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Subject: Can you plZ help me ?
Location: Southern California
March 18, 2015 12:06 am
Hi there, my name is Sonia and I’m really interested in knowing what’s this beetle … I have two big Palm trees and they are being affected my something, the Palm treas are more than 40 years of and we had to cut one of them , the leaves are falling and it seems to be like rotten in the base of the leaf , I saw this guy’s the other day wondering in the garden near the head of the Palm that got cut, and he died 2 days after, I also saw another death one yesterday and I was “attacked” by something that was black and make noise while in my garden ( I think it was another one of these )
Can you plz help me figure out that is making my trees ill ???
Signature: Sonia Villerias

Possibly Red Palm Weevil

Possibly Red Palm Weevil

Dear Sonia,
But for the dark coloration, all indications are that this is a Red Palm Weevil or Asian Palm Weevil,
Rhynchophorus ferrugineus, a species that according to BugGuide is:  “native to so. Asia and Melanesia, since the 1980s spread into many warm coastal areas around the Indian Ocean and the Mediterranean(2); in our area, CA (Orange Co.; first reported in 2010).”  The damage to your trees is consistent with the damage caused by the Red Palm Weevil, though the solid dark coloration is unusual.  According to the Center for Invasive Species Research at UC Riverside:  “Economic Damage: Red Palm Weevil is widely considered to be the most damaging insect pest of palms in the world. RPW’s are usually attracted to unhealthy palm trees, but they will often attack healthy palms too. Red Palm Weevil larvae feed within the apical growing point of the palms creating extensive damage to palm tissues and weakening the structure of the palm trunk. Palms damaged by RPW may exhibit the following symptoms: (1) presence of tunnels on the trunk or base of fronds. (2) Infested palms may emit “gnawing” sounds caused by larvae feeding inside. (3) Oozing of viscous fluids from tunnels. (4) Appearane of chewed plant material (frass) at the external entrances of feeding tunnels and a highly distinctive “fermented” odor. (5) Empty pupal cases and the bodies of dead adult RPW in and around heavily infested palms, and (6) breaking of the trunk, or toppling of the palm crown.  Feeding damage leading to the death of infested palms is widely reported in areas invaded by this pest. The primary hosts of the Red Palm Weevil include 24 species of palms in 14 genera, including most of the common landscape palms found in California. The Canary Island date palm, one of the most conspicuous and prominent palms in California, is especially susceptible to attack. The Red Palm Weevil poses a very serious threat to California’s landscape plantings of ornamental palms if it were to become established here. Commercial date production is impacted in areas where RPW is established, resulting in tree death or reduced vigor in infested date palms. Red Palm Weevil represents a potential threat to California’s $30 million dollar date crop should it become established in date-growing areas of California. Ornamental palm tree sales are estimated at $70 million per year in California, and $127 million in Florida.”  The CISR also states:  “Adult Red Palm Weevils are very large beetles, attaining body lengths, including the rostrum of 35 to 40mm (1.4-1.6 inches). The weevils have a long, slender rostrum or “snout” which the female uses to penetrate palm tissue and create access wounds in which eggs are deposited. Coloration in Rhyncophorus ferrugineus is extremely variable and has historically led to the erroneous classification of color-defined polymorphs (variants) as distinct species. Coloration in the adult weevils is predominately reddish-brown in the most typical form. The Red Palm Weevil’s collected in Laguna Beach have displayed a distinct “red striped” coloration which consists of the dorsal surfaces appearing uniformly dark brown to black, with a single, contrasting red stripe running the length of the pronotum. Consequently, there are two different color types or color morphs for RPW, adults that are predominantly reddish in color, and the others that are dark with a red streak, like the Laguna Beach specimens.”  Your dark individual may represent yet another color variant.  We strongly urge you to collect a specimen and have it identified at your local Natural History Museum.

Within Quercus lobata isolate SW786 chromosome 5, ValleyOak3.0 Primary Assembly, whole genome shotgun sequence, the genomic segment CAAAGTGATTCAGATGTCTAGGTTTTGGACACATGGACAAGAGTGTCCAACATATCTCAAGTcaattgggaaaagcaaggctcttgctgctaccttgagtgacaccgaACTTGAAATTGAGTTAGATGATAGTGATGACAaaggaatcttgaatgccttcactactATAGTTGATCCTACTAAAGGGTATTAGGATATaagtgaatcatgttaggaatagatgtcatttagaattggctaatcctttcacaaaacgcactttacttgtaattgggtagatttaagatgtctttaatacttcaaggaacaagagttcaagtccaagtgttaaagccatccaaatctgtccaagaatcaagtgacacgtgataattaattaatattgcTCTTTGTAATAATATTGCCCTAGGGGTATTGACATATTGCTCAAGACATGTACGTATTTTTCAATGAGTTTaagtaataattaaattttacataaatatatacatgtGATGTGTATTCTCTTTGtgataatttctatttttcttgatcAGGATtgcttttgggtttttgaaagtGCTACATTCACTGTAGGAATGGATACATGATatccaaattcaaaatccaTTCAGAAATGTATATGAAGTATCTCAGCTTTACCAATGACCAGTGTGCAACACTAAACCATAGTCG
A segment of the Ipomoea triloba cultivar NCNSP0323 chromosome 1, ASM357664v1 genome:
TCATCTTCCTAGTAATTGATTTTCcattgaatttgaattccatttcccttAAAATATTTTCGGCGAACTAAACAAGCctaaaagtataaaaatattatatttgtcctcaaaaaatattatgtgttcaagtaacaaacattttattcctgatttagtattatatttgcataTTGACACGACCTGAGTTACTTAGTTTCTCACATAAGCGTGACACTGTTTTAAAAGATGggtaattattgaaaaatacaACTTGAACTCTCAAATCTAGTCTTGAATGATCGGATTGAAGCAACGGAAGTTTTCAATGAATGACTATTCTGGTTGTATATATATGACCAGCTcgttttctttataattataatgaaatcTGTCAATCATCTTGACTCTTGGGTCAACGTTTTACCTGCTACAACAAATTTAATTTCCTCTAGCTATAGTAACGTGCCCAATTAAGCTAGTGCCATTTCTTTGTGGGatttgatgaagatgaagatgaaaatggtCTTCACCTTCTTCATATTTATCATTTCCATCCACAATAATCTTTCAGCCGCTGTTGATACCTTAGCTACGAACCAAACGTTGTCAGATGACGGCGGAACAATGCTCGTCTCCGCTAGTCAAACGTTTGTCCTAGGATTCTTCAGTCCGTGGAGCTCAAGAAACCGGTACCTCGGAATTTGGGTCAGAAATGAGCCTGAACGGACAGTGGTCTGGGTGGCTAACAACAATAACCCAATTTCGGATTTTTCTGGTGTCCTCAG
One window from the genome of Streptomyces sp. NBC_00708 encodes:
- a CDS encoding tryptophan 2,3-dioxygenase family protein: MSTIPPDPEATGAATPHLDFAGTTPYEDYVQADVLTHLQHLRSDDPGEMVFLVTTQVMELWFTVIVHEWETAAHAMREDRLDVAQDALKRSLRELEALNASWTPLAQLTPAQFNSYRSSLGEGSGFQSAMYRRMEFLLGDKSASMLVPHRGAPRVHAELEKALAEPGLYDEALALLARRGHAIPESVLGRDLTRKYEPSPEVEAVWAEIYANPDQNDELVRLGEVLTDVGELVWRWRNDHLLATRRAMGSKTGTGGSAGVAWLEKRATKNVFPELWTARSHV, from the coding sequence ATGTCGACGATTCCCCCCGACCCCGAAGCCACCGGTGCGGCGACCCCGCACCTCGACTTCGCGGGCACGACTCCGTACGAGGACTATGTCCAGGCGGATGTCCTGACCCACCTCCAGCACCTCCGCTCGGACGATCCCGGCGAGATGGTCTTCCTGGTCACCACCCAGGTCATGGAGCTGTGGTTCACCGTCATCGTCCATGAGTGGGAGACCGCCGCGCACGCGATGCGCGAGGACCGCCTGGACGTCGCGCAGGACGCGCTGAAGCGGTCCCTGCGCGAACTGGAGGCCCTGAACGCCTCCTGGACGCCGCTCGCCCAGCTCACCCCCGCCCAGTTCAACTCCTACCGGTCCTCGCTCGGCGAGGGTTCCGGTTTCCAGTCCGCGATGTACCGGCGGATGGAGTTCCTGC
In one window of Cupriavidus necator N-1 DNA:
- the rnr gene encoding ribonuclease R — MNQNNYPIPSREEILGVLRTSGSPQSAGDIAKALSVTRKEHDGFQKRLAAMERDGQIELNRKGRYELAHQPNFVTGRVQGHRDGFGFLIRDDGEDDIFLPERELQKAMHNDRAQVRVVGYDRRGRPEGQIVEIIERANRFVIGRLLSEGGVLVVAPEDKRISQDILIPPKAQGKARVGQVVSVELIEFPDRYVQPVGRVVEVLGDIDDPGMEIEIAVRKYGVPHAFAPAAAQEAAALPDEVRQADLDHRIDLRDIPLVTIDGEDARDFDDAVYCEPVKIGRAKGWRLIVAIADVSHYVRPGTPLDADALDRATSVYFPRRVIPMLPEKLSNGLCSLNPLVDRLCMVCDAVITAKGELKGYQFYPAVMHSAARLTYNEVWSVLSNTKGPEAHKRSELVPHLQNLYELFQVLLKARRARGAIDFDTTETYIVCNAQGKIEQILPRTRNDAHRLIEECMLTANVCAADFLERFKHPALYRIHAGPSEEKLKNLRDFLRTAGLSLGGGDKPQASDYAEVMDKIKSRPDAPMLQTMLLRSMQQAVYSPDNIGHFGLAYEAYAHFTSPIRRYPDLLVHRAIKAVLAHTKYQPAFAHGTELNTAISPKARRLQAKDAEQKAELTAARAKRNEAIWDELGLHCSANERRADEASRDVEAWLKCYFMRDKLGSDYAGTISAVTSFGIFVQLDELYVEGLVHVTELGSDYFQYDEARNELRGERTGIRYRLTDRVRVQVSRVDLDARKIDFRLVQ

Possibly Red Palm Weevil

Possibly Red Palm Weevil

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Subject: Pretty, but what is it?
Location: Baguio City, Philippines
March 7, 2015 9:01 pm
Hi, bugman! :) I took a photo of this little guy late February in Baguio City, Philippines. After a while, a smaller version of the bug decided to hang out on him (her?). A reverse search of google images yielded no results, and my curiosity is killing me. An ID would be much appreciated — then I would no longer have to caption the photographs as “funky bugs!” :)
Signature: Thanks, Isa

Weevils engaged in mating activity.

Weevils engaged in mating activity.

Hi Isa,